Among all studies that being analyzed, most subjects were male, >50 years old, and treated with various reperfusion strategies such as primary PCI and fibrinolytic. Almost all studies exclude malignancy, infectious disease, and chronic inflammatory condition to reduce cause-effect bias. This study can depict a real clinical situation, as most STEMI patients in many registries have a similar sociodemographic and clinical characteristic with subjects being analyzed in this study.²³⁻²⁵

NLR are being widely used for diagnostic and prognostic purposes in various conditions, such as in solid tumors,²⁶⁻²⁸ autoimmune diseases,²⁹ and infectious disease,³⁰ due to its simplicity and availability.³¹ Its usage in cardiovascular disease are now being studied, such as in cerebrovascular disease,³² coronary artery disease, and acute coronary syndrome.³³ Many studies have observed that elevated NLR level are related with cardiovascular complications in STEMI, such as lower ejection fraction, higher cardiac marker levels, and cardiac remodeling.³⁴

Currently the most widely used prognostic score for predicting mortality in patients with STEMI is TIMI risk score.³⁵ There is an agreement that an elevated NLR level is related with higher TIMI Score.³⁶ Another predictors that have been studied are Killip class and glomerular filtration rate.³⁷ We propose that NLR being used as a prognostic tool for STEMI patients, or incorporated with another risk factor into a scoring system. However the optimal cut-off is still needed to be determined.

This study found that NLR emerged as the potential new biomarker in STEMI since its potential to predict in-hospital mortality, especially cardiac-related mortality. Thus, patient with high NLR value has a higher risk of death related to all-cause mortality and cardiac-related mortality during hospitalization. These findings suggest that NLR reflects the equilibrium between neutrophil and lymphocyte levels and indicates systemic inflammation.⁷ The increment of neutrophil level in blood demonstrates the signs of tissue injury and necrosis in STEMI, showing protein denaturation, which induces interleukin (IL)-8, chemotaxin, IL-1, and tumor necrosis factor. Those immune reactions encourage neutrophil recruitment and increase vascular permeability to execute the function of phagocytosis.³⁸ On the other hand, a proposed mechanism is that lymphopenia was a stress response secondary to increased body cortisol levels.³⁹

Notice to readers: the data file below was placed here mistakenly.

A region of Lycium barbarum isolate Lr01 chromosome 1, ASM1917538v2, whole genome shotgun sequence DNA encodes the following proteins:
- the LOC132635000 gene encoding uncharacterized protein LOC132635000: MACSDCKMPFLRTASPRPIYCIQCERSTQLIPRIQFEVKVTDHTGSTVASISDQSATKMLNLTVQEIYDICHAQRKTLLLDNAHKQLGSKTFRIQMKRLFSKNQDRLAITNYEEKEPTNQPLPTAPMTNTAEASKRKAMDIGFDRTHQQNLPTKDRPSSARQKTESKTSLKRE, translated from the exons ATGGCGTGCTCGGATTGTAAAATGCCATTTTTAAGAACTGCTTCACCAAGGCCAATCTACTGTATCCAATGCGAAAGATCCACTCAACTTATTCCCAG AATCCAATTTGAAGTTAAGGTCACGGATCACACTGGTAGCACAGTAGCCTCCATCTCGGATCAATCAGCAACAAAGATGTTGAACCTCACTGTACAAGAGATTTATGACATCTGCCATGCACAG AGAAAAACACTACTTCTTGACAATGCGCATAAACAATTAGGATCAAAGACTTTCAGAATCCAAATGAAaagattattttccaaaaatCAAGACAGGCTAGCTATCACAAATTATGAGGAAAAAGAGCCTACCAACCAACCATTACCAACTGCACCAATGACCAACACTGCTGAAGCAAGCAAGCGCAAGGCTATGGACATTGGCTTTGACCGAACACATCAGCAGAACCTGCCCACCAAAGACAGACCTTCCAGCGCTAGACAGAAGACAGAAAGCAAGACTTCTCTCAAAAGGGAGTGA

This meta-analysis has certain limitations. First, all studies in this meta-analysis do not have single cut-off values for NLR. Each study analyzed and firmly established their specific cut-off values from the population samples. Moreover, the NLR cut-off values were set by using various methods. Out of 12 studies, 8 utilized tertiles or interquartiles range to determine the NLR cut-off values of the study population. By contrast, receiving-operator characteristic curve analyses were used to determine the NLR cut-off values by three out of 12 studies. As a result, the multiple cut-off values were observed in those analyses. Second, an elevated NLR predicted poor prognosis of in-hospital mortality among STEMI patients, but an exact single cut-off value of the NLR that carries worse prognosis cannot be determined. In the future, another prognostic study with a higher number of samples needs to be conducted. Lastly, this meta-analysis carried a high risk of publication bias due to asymmetry of the funnel plot diagrams. Furthermore, unpublished studies with “negative” results might have been missed. However, several factors may potentially influence the results of publication bias analysis by using the funnel plot, such as a small number of populations involved in those studies, which may affect asymmetrical findings in the funnel plot.

NLR was selected because it is inexpensive, practical, and widely available blood test, especially in limited health care facilities. Therefore, throughout this findings, we emphasized that the routine blood examination of NLR was compulsory in patients with STEMI, which could be done at any stage of the medical health service. Subsequently, NLR might be included in the risk assessment scoring in STEMI as an additional independent predictor for in-hospital or long-term MACE. From the clinicians’ point of view, the prediction definitely would influence the subsequent treatments. Nevertheless, larger STEMI registries were required to fix single cut-off values of NLR determination. In conclusion, this meta-analysis demonstrated that elevated NLR predicted a higher risk of in-hospital mortality among STEMI patients.



Conflict of Interest

The authors affirm no conflict of interest in this study.





Funding Sources